Today’s review of the Toronto Maple Leafs’ game against the Florida Panthers will be short and simple. From what I saw, the Maple Leafs played down to their opponent. They played young and confident, believing they could come from behind as they did against the Detroit Red Wings, but this time could pull out the victory instead of losing in overtime. Of course, they couldn’t and, they didn’t learn from their mistakes.
Here’s a rhetorical question: What does it take for a young team to learn that you can’t spot any team in the NHL, good or bad, a few goals and come roaring back to win? Is it youth? Is it personality with this team? In the long run (of this season), will it become the fatal flaw of this iteration of the Maple Leafs? Finally, mathematicians, if the Maple Leafs go to overtime every night and lose, will the single point they gain be enough to get them into the playoffs?
The Maple Leafs’ Biggest Mistake
As far as mistakes go, other than only showing up in spurts, their biggest one – and they made it three times – was leaving the Panthers’ young star Aleksander Barkov alone. Barkov was, as head coach Mike Babcock noted, “the best player on the ice by 10 miles.” It was the third time when somehow Barkov found himself alone in front of a helpless Frederik Andersen, that led to the overtime score that sent the Maple Leafs towards New Jersey stunned from another defeat.
Barkov’s scoring abilities shouldn’t be a surprise. He’s been a point-per-game player for two years now. Somebody should know when he’s on the ice! Alas, it was almost as though they thought, “Let’s cover everyone else, but let’s leave Barkov alone.” By the way, is it just me, or does Barkov remind anyone else of a young Thomas Vanek?
Thankful for Mitch Marner
In my posts, I have been raving about Mitch Marner, but tonight proved again that he is a rising young Maple Leafs’ star. He really did bring the Maple Leafs back on Saturday night. He made good passes all night long – one that might have led to a John Tavares goal, but didn’t. He also drew a penalty (but also took one). He consistently showed amazing stickhandling skills and scored twice. He played great defense, especially in overtime and, he and Tavares had something going in three-on-three overtime.
Working and living in Edmonton for so long, it was interesting to watch Wayne Gretzky turn from primarily a set-up guy to both a goal-scoring AND an assist machine. I’m not saying Marner is a Gretzky reincarnation, but every once in a while he has that same look about him.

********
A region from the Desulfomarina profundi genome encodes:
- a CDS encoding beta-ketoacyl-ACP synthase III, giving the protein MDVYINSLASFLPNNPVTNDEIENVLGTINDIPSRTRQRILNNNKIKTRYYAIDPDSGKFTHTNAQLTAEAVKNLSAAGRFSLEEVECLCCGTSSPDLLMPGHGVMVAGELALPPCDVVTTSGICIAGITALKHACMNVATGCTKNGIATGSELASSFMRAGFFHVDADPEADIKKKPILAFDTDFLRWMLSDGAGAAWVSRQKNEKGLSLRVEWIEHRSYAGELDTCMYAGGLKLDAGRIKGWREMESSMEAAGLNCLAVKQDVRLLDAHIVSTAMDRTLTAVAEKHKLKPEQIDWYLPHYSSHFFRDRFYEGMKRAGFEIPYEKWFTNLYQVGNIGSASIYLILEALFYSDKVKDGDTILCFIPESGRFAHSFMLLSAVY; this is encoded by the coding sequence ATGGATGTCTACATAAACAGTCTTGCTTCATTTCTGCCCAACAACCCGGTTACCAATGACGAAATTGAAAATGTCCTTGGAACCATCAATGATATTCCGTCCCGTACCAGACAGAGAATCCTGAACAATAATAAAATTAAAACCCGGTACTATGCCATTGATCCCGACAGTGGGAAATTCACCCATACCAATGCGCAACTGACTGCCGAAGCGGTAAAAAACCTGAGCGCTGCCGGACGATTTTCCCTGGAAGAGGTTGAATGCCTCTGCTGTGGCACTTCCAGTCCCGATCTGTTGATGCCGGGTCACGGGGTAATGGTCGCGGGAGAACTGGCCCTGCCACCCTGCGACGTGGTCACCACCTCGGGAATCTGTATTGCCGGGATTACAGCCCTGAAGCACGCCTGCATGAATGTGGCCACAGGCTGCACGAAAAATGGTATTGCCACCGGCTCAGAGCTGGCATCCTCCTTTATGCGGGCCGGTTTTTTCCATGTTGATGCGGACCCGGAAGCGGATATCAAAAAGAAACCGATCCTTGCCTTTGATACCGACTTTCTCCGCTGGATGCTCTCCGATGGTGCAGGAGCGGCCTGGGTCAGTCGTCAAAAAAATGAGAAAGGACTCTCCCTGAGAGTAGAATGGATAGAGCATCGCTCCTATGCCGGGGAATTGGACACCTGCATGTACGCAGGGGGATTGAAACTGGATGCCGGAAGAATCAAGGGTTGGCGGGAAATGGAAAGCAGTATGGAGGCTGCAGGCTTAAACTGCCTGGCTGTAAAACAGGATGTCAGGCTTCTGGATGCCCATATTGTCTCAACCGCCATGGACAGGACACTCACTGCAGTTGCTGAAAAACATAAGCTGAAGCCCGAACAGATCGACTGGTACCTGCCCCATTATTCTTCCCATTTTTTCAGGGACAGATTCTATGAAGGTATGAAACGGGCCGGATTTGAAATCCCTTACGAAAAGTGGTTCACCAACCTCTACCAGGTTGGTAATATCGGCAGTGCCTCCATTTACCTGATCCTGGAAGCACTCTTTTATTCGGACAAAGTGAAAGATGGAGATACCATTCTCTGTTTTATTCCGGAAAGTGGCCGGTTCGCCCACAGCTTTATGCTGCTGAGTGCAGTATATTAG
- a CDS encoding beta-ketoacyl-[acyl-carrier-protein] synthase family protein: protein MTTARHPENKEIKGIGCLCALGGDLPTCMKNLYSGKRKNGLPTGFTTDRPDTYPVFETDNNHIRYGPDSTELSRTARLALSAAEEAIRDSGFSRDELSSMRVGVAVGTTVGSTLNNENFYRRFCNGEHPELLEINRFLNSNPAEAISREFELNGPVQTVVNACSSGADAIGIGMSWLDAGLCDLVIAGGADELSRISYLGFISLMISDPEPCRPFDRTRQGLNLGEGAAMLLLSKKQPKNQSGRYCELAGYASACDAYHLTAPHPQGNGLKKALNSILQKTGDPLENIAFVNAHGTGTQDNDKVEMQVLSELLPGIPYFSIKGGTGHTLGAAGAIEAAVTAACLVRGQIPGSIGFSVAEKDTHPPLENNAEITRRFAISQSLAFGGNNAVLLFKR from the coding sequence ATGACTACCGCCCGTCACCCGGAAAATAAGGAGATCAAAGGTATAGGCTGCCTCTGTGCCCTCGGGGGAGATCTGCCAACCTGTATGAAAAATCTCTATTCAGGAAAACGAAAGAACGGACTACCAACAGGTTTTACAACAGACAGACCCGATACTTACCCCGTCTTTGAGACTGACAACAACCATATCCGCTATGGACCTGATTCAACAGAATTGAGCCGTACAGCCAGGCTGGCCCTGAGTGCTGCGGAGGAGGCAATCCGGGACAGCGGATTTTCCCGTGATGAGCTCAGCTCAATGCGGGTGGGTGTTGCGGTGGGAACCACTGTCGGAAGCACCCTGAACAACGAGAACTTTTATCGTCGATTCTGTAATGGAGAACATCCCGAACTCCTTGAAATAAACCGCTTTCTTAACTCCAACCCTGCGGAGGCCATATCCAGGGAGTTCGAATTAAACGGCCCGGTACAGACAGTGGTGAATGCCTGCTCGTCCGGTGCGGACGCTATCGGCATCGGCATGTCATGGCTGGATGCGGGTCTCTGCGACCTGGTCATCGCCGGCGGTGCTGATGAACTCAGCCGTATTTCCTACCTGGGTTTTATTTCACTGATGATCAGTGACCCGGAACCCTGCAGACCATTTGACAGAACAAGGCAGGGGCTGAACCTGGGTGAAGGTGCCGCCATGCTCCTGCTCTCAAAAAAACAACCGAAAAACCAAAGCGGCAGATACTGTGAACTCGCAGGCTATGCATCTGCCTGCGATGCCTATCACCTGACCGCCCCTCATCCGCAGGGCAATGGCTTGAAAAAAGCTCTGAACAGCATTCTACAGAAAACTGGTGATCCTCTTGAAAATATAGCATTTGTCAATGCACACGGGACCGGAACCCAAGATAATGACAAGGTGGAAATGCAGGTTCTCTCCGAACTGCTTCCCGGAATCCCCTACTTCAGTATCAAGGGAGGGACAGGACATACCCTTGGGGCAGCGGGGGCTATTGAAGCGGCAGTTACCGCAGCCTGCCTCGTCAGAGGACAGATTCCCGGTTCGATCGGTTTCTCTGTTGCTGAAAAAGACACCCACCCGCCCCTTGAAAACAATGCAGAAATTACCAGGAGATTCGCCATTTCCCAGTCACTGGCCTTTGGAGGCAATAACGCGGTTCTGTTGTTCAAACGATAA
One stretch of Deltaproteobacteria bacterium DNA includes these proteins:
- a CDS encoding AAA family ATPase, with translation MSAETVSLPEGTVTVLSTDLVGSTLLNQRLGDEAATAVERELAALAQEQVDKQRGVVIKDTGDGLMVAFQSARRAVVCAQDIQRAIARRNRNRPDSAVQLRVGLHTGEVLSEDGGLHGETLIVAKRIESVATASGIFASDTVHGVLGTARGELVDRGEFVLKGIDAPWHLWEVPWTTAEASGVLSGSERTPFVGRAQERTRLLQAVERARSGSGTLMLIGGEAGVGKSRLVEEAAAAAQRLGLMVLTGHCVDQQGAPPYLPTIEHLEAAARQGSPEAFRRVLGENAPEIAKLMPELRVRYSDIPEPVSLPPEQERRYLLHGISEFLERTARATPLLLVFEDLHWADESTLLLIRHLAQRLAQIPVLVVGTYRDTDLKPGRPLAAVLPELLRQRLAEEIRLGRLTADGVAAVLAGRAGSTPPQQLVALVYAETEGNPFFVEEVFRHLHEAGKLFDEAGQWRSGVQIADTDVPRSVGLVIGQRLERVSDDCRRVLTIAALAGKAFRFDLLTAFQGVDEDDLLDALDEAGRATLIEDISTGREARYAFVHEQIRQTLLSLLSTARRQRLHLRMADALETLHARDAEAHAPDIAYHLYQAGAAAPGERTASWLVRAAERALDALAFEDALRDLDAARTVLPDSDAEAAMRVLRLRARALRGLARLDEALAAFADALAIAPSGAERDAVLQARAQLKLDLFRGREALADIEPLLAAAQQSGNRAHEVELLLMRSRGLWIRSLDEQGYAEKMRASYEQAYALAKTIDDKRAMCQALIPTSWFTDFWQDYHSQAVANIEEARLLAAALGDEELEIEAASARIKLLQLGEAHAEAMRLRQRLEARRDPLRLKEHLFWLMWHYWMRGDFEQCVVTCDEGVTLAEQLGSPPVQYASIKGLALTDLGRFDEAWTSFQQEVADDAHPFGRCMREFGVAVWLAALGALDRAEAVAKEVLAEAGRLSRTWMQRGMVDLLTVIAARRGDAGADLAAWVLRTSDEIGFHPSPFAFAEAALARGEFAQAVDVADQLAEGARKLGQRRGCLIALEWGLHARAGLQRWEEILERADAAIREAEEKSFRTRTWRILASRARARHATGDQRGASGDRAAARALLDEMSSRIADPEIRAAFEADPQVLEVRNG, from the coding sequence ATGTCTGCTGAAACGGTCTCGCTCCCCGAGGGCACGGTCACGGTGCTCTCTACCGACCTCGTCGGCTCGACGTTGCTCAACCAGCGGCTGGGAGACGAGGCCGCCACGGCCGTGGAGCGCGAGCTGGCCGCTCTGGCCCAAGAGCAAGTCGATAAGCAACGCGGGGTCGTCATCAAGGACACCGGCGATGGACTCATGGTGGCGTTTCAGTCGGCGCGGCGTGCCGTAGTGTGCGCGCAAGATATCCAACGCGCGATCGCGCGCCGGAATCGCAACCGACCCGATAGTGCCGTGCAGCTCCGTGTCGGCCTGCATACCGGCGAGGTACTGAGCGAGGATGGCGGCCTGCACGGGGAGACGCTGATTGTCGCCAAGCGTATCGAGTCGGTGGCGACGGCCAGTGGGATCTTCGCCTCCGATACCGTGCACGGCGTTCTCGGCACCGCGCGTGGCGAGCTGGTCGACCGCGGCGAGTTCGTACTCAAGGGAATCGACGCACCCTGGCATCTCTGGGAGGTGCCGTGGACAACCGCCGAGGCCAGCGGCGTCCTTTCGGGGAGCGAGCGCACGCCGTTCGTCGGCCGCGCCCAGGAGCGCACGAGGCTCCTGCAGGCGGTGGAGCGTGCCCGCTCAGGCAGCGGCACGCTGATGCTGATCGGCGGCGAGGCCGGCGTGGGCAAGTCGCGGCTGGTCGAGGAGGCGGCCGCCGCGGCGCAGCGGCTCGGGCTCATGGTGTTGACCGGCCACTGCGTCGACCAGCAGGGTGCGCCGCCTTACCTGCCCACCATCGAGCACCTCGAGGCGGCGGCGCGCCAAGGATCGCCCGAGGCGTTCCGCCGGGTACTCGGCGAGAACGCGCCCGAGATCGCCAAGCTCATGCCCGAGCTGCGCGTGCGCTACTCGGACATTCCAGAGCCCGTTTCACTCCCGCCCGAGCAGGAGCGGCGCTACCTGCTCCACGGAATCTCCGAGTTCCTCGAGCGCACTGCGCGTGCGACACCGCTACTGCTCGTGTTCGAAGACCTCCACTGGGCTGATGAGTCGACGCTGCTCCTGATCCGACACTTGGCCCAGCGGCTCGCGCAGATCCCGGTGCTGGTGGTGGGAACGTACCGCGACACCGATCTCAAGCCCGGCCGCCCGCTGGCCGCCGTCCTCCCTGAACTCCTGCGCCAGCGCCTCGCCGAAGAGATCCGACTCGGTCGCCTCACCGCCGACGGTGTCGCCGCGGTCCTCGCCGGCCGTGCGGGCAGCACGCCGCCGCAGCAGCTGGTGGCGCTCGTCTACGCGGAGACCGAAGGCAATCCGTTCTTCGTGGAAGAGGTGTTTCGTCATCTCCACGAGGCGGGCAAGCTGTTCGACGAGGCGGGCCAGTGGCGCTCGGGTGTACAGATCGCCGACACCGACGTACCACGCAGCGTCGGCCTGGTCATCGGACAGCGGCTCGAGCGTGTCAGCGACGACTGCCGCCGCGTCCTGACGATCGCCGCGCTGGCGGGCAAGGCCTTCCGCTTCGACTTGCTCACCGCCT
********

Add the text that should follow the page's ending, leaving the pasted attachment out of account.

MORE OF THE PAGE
Three Short Thoughts about the Maple Leafs
Morgan Rielly needs to keep shooting from the point.
Andersen didn’t play as badly in goal as the score suggests.
We’re not talking any more about William Nylander’s fitness level.
Back to the Point of this Post
The Maple Leafs almost won this game. Until they left Barkov alone for his overtime winner, they controlled play in overtime. They are young and need to be smarter. They aren’t there yet. This is going to be an interesting season and it might take the Maple Leafs all of the regular season to gain the mental acuity they need to match their physical skills.
Their mistakes are fixable and if they continue to show the kind of firepower on offense that they so easily muster up (although these days it mostly comes too late), they will go far. I am both frustrated and hopeful.
The Old Prof (Jim Parsons, Sr.) taught for more than 40 years in the Faculty of Education at the University of Alberta. He’s a Canadian boy, who has two degrees from the University of Kentucky and a doctorate from the University of Texas. He is now retired on Vancouver Island, where he lives with his family. His hobbies include playing with his hockey cards and simply being a sports fan – hockey, the Toronto Raptors, and CFL football (thinks Ricky Ray personifies how a professional athlete should act).
If you wonder why he doesn’t use his real name, it’s because his son – who’s also Jim Parsons – wrote for The Hockey Writers first and asked Jim Sr. to use another name so readers wouldn’t confuse their work.
Because Jim Sr. had worked in China, he adopted the Mandarin word for teacher (老師). The first character lǎo (老) means “old,” and the second character shī (師) means “teacher.” The literal translation of lǎoshī is “old teacher.” That became his pen name. Today, other than writing for The Hockey Writers, he teaches graduate students research design at several Canadian universities.
He looks forward to sharing his insights about the Toronto Maple Leafs and about how sports engages life more fully. His Twitter address is https://twitter.com/TheOldProf